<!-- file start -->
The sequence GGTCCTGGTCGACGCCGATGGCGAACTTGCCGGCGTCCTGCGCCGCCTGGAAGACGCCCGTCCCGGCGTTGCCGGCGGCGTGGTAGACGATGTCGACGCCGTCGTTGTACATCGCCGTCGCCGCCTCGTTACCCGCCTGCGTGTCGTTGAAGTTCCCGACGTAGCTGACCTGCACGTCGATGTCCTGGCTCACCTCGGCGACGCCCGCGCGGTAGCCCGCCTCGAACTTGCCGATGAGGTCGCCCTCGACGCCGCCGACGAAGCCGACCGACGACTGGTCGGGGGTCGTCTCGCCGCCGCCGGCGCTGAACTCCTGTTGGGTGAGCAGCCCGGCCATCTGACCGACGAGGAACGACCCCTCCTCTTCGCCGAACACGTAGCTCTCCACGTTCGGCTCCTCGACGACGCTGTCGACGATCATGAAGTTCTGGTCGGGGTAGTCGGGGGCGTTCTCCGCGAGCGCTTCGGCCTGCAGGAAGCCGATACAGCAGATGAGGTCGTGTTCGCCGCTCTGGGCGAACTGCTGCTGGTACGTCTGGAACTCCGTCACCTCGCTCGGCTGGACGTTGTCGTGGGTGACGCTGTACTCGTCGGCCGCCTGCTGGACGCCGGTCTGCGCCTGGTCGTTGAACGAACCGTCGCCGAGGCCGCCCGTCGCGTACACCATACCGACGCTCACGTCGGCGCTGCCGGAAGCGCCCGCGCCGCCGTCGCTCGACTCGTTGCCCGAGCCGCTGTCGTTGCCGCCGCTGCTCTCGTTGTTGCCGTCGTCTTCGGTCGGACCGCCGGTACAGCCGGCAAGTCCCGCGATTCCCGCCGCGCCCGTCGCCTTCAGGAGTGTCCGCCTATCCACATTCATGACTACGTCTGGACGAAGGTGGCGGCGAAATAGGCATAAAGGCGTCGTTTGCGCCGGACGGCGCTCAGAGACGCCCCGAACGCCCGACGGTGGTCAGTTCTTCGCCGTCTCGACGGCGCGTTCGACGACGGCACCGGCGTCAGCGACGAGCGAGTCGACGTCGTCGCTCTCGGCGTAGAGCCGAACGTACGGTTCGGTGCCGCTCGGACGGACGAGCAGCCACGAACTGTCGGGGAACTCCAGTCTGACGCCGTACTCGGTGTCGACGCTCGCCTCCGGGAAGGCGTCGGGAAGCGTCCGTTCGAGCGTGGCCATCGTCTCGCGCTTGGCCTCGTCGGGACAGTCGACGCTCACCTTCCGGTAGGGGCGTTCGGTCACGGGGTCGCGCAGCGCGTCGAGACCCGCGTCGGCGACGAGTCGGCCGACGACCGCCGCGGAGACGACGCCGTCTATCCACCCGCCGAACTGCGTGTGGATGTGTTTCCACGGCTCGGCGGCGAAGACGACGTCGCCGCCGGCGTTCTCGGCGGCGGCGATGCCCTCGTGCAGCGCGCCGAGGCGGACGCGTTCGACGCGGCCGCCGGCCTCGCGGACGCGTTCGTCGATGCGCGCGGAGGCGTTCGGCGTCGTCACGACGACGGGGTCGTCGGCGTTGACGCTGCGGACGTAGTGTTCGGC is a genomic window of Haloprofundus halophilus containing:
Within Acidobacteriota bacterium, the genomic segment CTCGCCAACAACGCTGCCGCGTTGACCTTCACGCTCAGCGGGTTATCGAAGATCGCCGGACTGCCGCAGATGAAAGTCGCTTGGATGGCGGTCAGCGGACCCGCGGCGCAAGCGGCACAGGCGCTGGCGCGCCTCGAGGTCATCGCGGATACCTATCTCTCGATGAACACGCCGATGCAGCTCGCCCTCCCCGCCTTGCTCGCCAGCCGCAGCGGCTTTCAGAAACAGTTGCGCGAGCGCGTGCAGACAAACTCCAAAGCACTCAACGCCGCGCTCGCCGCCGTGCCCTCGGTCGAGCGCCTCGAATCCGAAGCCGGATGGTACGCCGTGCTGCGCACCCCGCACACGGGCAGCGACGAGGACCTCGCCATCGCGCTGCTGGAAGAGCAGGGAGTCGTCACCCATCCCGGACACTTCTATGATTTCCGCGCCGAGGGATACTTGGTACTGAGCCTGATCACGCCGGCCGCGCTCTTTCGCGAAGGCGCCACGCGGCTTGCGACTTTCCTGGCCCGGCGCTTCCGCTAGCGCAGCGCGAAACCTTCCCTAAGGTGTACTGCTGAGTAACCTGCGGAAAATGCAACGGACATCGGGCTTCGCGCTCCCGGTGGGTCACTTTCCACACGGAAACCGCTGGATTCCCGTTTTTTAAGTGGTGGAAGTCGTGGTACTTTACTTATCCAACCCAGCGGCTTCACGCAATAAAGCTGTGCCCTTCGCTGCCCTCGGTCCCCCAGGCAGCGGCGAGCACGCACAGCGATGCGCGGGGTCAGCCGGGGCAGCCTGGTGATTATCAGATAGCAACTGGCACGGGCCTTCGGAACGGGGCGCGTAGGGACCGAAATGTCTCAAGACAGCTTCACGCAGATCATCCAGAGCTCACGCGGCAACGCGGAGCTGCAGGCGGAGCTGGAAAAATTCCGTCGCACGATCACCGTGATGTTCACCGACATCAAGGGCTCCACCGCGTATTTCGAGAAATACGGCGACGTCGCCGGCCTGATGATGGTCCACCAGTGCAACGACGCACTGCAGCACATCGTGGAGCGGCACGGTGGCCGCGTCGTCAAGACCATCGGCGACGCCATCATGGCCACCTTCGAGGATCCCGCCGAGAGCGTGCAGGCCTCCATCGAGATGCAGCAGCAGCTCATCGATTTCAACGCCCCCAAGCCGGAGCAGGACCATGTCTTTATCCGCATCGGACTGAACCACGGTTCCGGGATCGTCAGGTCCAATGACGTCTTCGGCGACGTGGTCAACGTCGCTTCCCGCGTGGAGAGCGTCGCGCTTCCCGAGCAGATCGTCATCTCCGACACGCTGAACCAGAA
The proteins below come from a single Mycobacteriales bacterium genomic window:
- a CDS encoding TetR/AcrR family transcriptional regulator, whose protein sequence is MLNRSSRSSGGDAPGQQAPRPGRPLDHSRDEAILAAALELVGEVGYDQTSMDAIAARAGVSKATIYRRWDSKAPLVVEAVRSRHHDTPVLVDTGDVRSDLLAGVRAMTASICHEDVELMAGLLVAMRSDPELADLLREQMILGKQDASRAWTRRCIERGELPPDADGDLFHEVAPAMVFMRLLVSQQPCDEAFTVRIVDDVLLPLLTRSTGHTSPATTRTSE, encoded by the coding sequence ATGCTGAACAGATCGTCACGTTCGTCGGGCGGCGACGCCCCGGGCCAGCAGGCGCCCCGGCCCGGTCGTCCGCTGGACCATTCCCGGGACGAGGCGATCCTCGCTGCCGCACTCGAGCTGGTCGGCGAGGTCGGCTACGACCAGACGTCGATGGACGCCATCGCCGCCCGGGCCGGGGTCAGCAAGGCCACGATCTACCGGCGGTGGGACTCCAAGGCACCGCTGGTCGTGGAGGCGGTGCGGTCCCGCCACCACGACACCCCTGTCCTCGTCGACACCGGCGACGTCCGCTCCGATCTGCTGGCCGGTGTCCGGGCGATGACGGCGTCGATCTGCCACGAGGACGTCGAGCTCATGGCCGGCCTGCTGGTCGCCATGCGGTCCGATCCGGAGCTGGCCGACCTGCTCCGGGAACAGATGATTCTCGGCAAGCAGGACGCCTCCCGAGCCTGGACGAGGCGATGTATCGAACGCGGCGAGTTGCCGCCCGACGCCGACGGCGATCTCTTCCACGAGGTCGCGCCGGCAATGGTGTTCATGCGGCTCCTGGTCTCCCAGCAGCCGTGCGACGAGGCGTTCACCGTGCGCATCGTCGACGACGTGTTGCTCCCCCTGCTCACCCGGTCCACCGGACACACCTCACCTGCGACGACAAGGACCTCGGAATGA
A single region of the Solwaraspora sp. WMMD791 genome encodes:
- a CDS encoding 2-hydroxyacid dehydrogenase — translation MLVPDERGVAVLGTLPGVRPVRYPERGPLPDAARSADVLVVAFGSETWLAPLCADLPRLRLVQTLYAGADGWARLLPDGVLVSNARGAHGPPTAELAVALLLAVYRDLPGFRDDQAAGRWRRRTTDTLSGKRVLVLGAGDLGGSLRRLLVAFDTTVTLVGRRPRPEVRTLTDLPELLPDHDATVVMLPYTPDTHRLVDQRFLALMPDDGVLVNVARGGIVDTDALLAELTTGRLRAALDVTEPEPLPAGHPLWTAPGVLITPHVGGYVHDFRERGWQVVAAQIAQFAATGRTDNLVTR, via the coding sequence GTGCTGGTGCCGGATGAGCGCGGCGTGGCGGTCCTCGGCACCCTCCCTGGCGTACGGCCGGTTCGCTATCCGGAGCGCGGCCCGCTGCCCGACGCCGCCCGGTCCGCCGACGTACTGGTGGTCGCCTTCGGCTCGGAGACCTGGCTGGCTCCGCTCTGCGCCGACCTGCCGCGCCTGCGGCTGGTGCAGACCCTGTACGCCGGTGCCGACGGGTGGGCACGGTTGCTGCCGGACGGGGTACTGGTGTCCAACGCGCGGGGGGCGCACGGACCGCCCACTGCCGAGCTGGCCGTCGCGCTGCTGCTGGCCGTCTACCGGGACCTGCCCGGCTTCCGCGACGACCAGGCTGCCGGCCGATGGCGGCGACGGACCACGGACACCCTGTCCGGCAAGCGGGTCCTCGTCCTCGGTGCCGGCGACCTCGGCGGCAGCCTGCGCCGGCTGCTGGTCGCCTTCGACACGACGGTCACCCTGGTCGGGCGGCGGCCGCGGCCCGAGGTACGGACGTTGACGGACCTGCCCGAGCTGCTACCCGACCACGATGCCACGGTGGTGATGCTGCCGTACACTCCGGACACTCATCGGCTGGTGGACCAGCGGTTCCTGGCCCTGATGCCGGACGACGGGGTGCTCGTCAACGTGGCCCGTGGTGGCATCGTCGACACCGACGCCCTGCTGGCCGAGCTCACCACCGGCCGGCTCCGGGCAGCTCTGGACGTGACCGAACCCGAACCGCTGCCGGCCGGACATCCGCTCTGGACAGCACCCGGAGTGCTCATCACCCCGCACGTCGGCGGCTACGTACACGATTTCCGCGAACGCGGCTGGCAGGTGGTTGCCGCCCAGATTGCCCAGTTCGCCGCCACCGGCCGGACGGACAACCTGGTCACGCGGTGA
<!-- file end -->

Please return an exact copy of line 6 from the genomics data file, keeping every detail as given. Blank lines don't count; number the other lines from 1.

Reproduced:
- a CDS encoding 2-hydroxyacid dehydrogenase — translation MLVPDERGVAVLGTLPGVRPVRYPERGPLPDAARSADVLVVAFGSETWLAPLCADLPRLRLVQTLYAGADGWARLLPDGVLVSNARGAHGPPTAELAVALLLAVYRDLPGFRDDQAAGRWRRRTTDTLSGKRVLVLGAGDLGGSLRRLLVAFDTTVTLVGRRPRPEVRTLTDLPELLPDHDATVVMLPYTPDTHRLVDQRFLALMPDDGVLVNVARGGIVDTDALLAELTTGRLRAALDVTEPEPLPAGHPLWTAPGVLITPHVGGYVHDFRERGWQVVAAQIAQFAATGRTDNLVTR, via the coding sequence GTGCTGGTGCCGGATGAGCGCGGCGTGGCGGTCCTCGGCACCCTCCCTGGCGTACGGCCGGTTCGCTATCCGGAGCGCGGCCCGCTGCCCGACGCCGCCCGGTCCGCCGACGTACTGGTGGTCGCCTTCGGCTCGGAGACCTGGCTGGCTCCGCTCTGCGCCGACCTGCCGCGCCTGCGGCTGGTGCAGACCCTGTACGCCGGTGCCGACGGGTGGGCACGGTTGCTGCCGGACGGGGTACTGGTGTCCAACGCGCGGGGGGCGCACGGACCGCCCACTGCCGAGCTGGCCGTCGCGCTGCTGCTGGCCGTCTACCGGGACCTGCCCGGCTTCCGCGACGACCAGGCTGCCGGCCGATGGCGGCGACGGACCACGGACACCCTGTCCGGCAAGCGGGTCCTCGTCCTCGGTGCCGGCGACCTCGGCGGCAGCCTGCGCCGGCTGCTGGTCGCCTTCGACACGACGGTCACCCTGGTCGGGCGGCGGCCGCGGCCCGAGGTACGGACGTTGACGGACCTGCCCGAGCTGCTACCCGACCACGATGCCACGGTGGTGATGCTGCCGTACACTCCGGACACTCATCGGCTGGTGGACCAGCGGTTCCTGGCCCTGATGCCGGACGACGGGGTGCTCGTCAACGTGGCCCGTGGTGGCATCGTCGACACCGACGCCCTGCTGGCCGAGCTCACCACCGGCCGGCTCCGGGCAGCTCTGGACGTGACCGAACCCGAACCGCTGCCGGCCGGACATCCGCTCTGGACAGCACCCGGAGTGCTCATCACCCCGCACGTCGGCGGCTACGTACACGATTTCCGCGAACGCGGCTGGCAGGTGGTTGCCGCCCAGATTGCCCAGTTCGCCGCCACCGGCCGGACGGACAACCTGGTCACGCGGTGA